Six weeks studying science


While their friends were enjoying time away from school this summer, Amy Nicodemus and Richard Becker were wrestling with complicated scientific processes and assisting with advanced research projects.

The two Moffat County High School students spent six weeks at a University of Northern Colorado Frontiers of Science Institution.

They spent three mornings a week studying engineering, biology, physical chemistry and earth science and the afternoons doing laboratory work.

Two days a week they toured industrial sites, such as the Budweiser plant and Kodak.

"It's a wonderful opportunity for students," MCHS science teacher Roger Spears said.

Spears credits the camp for bringing him to Moffat County. He taught at the camp for six years, meeting several district students who encouraged him to come to Craig.

Students interested in attending the camp must have letters of recommendation from their science and English teachers.

They also must be willing to pay a $500 registration fee, though UNC finds sponsors to cover the $4,000 program cost.

Nicodemus, a senior, has an interest in the wide variety of job opportunities in the field.

Becker, a junior, said he's wanted to be a geophysicist since the time he could pronounce the word.

"I heart science," he quipped.

Each of the 35 camp participants was assigned a mentor, and they spent the summer assisting their mentor on that person's research project.

"The research time was the best," Nicodemus said. "There was a lot of time to work with lab equipment we don't have access to here."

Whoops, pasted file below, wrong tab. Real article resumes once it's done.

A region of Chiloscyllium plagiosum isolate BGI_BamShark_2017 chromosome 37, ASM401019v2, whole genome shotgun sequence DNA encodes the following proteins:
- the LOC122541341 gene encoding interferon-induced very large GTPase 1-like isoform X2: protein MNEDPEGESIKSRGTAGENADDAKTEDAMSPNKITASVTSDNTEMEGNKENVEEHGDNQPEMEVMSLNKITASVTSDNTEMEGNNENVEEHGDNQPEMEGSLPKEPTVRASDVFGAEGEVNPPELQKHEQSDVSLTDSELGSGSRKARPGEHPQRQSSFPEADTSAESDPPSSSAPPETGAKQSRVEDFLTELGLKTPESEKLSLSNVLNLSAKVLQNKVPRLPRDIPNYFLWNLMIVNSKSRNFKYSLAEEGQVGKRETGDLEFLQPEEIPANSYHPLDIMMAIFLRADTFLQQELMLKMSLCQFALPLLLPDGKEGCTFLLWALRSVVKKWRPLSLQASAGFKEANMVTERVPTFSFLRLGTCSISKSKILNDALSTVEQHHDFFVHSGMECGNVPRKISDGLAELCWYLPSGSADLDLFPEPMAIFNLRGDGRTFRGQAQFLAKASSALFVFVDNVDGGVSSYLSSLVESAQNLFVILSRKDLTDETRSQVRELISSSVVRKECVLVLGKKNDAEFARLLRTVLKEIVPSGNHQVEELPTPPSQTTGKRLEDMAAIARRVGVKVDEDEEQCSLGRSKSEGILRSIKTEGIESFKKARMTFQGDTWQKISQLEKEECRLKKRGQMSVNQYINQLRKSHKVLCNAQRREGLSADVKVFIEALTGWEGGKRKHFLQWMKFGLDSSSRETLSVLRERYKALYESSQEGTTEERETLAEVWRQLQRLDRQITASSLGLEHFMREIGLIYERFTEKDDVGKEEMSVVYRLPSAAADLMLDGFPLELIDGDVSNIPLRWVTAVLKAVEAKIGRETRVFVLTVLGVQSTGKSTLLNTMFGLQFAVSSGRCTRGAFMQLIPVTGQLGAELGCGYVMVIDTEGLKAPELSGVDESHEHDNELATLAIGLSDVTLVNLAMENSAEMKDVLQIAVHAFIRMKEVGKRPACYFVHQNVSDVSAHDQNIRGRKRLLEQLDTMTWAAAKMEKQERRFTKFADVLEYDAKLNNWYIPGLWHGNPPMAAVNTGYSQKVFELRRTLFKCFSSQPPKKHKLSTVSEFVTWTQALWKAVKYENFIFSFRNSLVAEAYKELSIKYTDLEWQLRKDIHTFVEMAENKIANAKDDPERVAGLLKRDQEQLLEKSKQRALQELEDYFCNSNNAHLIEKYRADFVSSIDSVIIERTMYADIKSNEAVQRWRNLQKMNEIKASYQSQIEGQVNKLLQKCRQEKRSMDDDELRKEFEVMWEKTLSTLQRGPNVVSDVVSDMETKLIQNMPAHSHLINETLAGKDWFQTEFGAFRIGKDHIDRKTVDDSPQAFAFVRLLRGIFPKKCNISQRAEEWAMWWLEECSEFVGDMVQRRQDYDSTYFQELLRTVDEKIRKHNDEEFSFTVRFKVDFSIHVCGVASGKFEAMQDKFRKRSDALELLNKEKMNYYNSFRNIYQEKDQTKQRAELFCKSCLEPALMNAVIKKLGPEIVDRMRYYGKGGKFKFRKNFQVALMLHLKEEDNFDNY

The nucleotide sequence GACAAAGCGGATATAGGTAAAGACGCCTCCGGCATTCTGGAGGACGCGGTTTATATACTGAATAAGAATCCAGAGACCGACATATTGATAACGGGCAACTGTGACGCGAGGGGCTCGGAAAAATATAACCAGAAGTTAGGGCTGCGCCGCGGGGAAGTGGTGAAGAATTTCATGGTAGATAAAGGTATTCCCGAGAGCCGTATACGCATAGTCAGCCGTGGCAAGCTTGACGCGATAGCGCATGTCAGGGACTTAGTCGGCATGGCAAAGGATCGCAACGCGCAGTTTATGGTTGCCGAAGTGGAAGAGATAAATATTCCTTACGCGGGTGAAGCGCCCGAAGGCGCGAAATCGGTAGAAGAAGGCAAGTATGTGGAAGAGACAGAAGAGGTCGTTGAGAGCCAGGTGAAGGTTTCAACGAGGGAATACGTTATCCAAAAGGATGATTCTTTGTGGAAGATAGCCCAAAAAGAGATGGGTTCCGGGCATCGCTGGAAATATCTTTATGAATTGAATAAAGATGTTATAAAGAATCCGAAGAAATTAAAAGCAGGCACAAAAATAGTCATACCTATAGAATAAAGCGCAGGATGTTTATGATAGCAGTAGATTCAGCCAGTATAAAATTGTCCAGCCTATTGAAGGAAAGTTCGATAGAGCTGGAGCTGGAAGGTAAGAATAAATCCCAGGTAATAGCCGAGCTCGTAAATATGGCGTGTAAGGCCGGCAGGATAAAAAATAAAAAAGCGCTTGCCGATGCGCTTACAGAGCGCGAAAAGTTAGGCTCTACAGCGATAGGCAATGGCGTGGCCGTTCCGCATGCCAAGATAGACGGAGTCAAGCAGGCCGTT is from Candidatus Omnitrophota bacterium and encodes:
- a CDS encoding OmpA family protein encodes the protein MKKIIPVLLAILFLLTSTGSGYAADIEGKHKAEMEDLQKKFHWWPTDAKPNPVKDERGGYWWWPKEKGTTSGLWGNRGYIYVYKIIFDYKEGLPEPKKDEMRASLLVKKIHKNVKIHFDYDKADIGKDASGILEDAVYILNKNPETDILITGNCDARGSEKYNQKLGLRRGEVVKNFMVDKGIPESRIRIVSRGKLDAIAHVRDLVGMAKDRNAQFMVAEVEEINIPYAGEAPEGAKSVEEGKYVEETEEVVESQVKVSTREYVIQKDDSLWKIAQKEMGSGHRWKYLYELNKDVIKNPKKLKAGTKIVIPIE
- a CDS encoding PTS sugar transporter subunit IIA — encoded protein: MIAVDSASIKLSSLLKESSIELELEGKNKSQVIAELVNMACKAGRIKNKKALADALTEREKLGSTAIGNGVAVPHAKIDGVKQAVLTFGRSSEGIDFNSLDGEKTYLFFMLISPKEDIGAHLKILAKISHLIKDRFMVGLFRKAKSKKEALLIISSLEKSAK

Becker's project, simply stated, entailed the study of why lightening struck certain portions of the Appalachian mountains more frequently than others. Not-so-simply his project was titled "Orographic Effects of the Appalachian Mountains on Cloud-to-Ground Lightening Activity; The Appalachian Lightening Jump."

The results, he said, will have applications in the study of meteors.

Similarly, Nicodemus' project was titled "Colorimetric Determination of Ethanol by Means of Cerium IV and Ammonium Nitrate." To the layman, Nicodemus worked to design a laboratory for undergraduates so they could determine the ethanol content of red wine.

The topics are assigned, but based on the students' interests.

Nicodemus intends to pursue her interest of science at Montana State University. Becker has set his sights on the Colorado School of Mines.

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